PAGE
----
Proposed “Emergency” Regulations Double Down on Solitary Use in California…and Other News on Solitary Confinement This Week

Seven Days in Solitary for the Week Ending 10/11/23

by | October 11, 2023

This week’s pick of news and commentary about solitary confinement:

The California Department of Corrections and Rehabilitation has issued new guidelines aimed at reducing the use of solitary confinement. Under the proposed policy, the number of offenses punishable by solitary would be reduced from 34 to 19 and individuals in solitary would be granted at least 20 hours of out-of-cell time per week, including increased access to programming. However, unlike the California Mandela Act, which Gov. Newsom vetoed last year, these new guidelines do not place a specific limit on the amount of time a person can spend in solitary and offer far less out-of-cell time to those in solitary. SF Chronicle | Newsom’s administration withheld the regulations until the last days of the legislative session and invoked an emergency process limiting the window for public comment to just over a week. In response, the California Collaborative for Immigrant Justice issued a statement urging “the Governor and CDCR should open this process up to a true public comment period, in order to obtain meaningful stakeholder input, and should modify their regulations to actually restrict the use of solitary confinement.” CCIJustice | The deadline for public comments on the proposed regulations is October 14. People wishing to comment can quickly do so using this online tool: Unlock the Box

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For more than 307 days, Nathan Gray spent the majority of his time confined to his cell in one of New Jersey State Prison’s Restorative Housing Units (RHUs). According to Gray “it was just like being placed in ad-seg.” After the 2019 Isolated Confinement Restriction Act restricted the use of solitary to 20 consecutive days or 30 days in a 60-day period, RHUs were created as a less restrictive way to house individuals guilty of violating prison rules. However, a recent investigation by Type Investigations and HuffPost found that these RHUs may qualify as isolated confinement under the department’s own definition and be in violation of the law.  HuffPost  | Similarly, a new report from New Jersey’s Corrections Ombudsperson found widespread and flagrant violations of the law, with the state holding individuals in solitary for up to year or more, in some cases for relatively minor rule violations. New Jersey Monitor | Meanwhile, a new investigative reporting outlet in New Jersey finds that local jails are also violating the law, especially its ban on solitary for vulnerable populations, and that “isolated confinement of young people remains commonplace.” New Jersey Vindicator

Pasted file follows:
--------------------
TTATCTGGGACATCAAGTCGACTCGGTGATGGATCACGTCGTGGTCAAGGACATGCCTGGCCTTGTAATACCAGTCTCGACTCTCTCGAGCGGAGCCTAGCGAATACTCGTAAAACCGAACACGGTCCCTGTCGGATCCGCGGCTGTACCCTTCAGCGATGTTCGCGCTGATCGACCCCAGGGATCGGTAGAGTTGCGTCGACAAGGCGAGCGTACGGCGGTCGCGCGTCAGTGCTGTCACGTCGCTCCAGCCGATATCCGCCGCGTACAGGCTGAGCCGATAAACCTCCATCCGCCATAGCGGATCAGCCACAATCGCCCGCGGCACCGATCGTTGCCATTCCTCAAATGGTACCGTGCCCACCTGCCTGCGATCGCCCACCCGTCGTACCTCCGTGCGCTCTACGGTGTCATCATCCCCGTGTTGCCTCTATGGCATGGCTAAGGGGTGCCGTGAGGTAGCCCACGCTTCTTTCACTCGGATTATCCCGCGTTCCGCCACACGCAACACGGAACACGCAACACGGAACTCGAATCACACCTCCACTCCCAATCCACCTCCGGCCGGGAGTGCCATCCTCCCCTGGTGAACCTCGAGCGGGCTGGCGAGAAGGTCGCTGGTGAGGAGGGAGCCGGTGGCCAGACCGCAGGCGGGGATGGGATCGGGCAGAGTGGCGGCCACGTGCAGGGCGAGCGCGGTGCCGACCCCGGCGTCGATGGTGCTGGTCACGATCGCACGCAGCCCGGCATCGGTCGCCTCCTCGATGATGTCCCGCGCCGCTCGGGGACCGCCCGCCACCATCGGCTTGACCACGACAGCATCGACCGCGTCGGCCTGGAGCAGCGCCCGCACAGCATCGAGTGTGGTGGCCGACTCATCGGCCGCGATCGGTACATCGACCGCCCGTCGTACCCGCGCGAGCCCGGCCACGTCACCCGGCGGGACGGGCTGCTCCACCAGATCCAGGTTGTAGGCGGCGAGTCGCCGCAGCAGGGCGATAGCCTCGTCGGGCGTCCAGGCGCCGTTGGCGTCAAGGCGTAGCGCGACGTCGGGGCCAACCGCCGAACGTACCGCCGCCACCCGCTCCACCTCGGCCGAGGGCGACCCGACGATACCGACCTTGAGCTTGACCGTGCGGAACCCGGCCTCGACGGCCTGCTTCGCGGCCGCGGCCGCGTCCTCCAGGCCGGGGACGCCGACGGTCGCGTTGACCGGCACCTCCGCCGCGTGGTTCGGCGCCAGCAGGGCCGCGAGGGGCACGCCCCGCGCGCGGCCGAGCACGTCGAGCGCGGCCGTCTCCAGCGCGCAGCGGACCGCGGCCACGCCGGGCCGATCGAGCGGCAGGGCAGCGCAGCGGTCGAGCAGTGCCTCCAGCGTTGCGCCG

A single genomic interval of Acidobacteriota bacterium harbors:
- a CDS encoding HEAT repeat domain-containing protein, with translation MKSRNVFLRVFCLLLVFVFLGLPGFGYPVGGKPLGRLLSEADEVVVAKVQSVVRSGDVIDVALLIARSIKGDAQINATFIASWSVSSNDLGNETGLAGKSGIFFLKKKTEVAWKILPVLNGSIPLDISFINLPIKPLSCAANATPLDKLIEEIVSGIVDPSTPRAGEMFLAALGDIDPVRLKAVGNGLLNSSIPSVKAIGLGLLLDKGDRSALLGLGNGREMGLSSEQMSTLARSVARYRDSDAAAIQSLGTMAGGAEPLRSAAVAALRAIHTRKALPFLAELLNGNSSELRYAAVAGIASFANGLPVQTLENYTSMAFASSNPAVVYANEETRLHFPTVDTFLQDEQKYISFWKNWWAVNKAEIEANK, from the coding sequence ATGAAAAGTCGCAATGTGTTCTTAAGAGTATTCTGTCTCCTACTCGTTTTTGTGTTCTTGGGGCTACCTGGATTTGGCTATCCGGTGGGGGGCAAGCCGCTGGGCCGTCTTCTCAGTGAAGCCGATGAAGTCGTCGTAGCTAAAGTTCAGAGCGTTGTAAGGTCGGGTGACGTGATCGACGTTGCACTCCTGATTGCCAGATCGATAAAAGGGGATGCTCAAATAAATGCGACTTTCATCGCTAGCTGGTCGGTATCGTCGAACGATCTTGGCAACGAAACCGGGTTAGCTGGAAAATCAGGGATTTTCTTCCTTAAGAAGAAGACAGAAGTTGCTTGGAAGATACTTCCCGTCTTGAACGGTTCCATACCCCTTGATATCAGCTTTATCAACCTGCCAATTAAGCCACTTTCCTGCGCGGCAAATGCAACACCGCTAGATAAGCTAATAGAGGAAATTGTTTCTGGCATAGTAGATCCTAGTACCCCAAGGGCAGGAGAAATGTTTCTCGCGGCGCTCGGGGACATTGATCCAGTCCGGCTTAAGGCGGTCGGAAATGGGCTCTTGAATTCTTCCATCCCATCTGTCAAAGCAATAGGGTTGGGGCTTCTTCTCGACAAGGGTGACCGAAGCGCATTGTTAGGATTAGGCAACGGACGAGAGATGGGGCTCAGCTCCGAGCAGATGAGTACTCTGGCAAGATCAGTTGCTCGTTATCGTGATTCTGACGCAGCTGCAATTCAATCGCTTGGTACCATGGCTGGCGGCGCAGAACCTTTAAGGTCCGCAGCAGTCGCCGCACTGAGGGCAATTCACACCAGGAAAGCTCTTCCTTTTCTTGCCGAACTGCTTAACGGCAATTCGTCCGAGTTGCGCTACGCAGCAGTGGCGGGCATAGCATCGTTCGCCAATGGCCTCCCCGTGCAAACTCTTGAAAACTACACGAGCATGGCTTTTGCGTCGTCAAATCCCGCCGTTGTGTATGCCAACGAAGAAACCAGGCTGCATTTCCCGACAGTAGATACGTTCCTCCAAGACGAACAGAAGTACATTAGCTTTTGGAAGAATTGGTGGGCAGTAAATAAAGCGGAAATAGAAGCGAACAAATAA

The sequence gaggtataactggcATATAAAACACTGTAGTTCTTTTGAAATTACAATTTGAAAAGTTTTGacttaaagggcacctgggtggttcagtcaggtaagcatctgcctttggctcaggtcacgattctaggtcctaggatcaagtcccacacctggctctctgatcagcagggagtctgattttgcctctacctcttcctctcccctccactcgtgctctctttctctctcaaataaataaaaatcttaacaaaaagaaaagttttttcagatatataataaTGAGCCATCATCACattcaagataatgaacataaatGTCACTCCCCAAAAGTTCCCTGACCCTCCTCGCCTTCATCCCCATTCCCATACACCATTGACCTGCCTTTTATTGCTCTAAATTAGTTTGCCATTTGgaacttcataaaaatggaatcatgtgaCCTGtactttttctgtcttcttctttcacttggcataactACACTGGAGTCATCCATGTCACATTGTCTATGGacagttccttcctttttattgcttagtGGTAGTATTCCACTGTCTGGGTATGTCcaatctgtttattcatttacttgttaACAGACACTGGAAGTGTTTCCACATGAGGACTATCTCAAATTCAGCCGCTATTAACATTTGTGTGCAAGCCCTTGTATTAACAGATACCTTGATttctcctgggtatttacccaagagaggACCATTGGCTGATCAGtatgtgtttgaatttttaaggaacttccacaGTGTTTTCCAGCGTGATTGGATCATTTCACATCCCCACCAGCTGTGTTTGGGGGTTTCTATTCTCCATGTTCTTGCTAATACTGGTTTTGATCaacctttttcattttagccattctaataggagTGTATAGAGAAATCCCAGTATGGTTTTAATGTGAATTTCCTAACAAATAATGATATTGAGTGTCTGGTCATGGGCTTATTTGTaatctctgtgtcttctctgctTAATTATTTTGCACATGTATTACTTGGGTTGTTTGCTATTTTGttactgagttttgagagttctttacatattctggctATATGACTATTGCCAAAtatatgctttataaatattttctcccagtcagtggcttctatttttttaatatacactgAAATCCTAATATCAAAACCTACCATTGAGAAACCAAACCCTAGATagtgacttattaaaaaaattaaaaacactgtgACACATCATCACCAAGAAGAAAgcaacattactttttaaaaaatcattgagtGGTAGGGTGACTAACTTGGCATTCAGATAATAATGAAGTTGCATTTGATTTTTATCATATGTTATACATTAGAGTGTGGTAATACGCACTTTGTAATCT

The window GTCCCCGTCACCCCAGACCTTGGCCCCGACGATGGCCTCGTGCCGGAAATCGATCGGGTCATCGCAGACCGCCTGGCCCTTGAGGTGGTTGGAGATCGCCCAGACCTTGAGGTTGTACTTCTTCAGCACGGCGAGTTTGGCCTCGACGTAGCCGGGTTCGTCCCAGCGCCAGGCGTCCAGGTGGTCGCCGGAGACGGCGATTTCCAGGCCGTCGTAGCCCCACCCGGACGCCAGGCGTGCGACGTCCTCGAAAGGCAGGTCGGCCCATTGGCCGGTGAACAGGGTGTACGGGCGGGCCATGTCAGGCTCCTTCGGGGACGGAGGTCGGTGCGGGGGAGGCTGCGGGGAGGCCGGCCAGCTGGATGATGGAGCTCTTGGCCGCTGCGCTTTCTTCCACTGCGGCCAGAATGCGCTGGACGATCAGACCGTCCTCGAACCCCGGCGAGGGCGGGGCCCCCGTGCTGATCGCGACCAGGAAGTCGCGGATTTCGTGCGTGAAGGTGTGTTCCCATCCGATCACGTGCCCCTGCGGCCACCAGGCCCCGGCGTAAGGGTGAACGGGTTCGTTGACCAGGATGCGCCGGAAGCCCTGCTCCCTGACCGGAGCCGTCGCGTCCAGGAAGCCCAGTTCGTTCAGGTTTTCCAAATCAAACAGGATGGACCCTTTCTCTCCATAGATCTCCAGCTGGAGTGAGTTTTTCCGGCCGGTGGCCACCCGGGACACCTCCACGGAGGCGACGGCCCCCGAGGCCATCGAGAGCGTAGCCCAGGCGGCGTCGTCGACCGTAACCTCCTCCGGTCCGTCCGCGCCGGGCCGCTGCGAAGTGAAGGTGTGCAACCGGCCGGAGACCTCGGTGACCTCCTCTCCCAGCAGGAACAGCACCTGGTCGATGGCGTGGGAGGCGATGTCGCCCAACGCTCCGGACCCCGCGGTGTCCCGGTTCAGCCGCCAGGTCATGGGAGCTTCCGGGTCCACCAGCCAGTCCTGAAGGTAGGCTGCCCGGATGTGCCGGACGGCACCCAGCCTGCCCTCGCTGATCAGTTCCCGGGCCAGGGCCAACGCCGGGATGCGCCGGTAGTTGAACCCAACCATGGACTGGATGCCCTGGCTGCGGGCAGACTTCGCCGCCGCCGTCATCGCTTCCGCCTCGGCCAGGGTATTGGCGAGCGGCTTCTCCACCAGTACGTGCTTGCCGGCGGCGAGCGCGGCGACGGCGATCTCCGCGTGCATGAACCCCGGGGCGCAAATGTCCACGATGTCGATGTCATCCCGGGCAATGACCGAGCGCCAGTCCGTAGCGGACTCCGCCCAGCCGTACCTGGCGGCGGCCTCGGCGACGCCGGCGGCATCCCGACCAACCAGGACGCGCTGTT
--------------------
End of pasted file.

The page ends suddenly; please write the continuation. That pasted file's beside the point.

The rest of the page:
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Efforts by advocates, City Councilmembers, and survivors of solitary to pass Intro. No. 549, a bill to limit solitary confinement in New York City jails, takes on a new urgency following the death of Manish Kunwar at Rikers Island. Kunwar, a 27 year old with mental health issues, was the ninth person to die in custody at Rikers this year. Intro. No. 549 has veto-proof supermajority support by the City Council and, if passed, would prohibit the use of solitary confinement and implement alternative safety measures. Brooklyn Daily Eagle 

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Police and prison officers in Maine have received a perfect use-of-force rating since 1990. Despite the rating given by the state’s attorney general, Maine surpasses every other state in New England in the number of police-perpetrated killings. Over the last several years, sheriffs and prison officials have pushed for the construction of new jails across Maine while advocating against allocating resources for mental health and substance abuse treatment. At the same time, incarcerated children and adults in Maine have reported sexual assault, excessive use of force and restraints, prolonged solitary confinement, and medical negligence. Truthout

Participants in the “Bridges To Life” restorative justice class offered at the Washington Corrections Center must submit to strip searches prior to their housing units. Historically, strip searches have been used as a means of asserting the state’s control over incarcerated people by depriving them of their bodily autonomy. While officials claim that the searches are necessary to prevent drugs and contraband from entering the facility, the arbitrary frequency of their implementation suggests otherwise. In Washington state, “people held in solitary confinement can be strip searched just to go outside in the recreation yard or to use the phone to call loved ones.” Refusing a strip search can also be grounds for being placed in solitary. In the case of Bridges to Life, the strip search requirement is actively deterring incarcerated people from participating in the program. Truthout

In 1994, the Supreme Court ruled that solitary confinement doesn’t violate the Eighth Amendment unless there is proof of “substantial risk of serious harm” and “deliberate indifference” on the part of prison officials. However, a recent op-ed argues that both criteria have been met in the recent lawsuit filed against the Pennsylvania Department of Corrections for conditions associated with prolonged confinement at SCI-Fayette. Pittsburgh Post-Gazette

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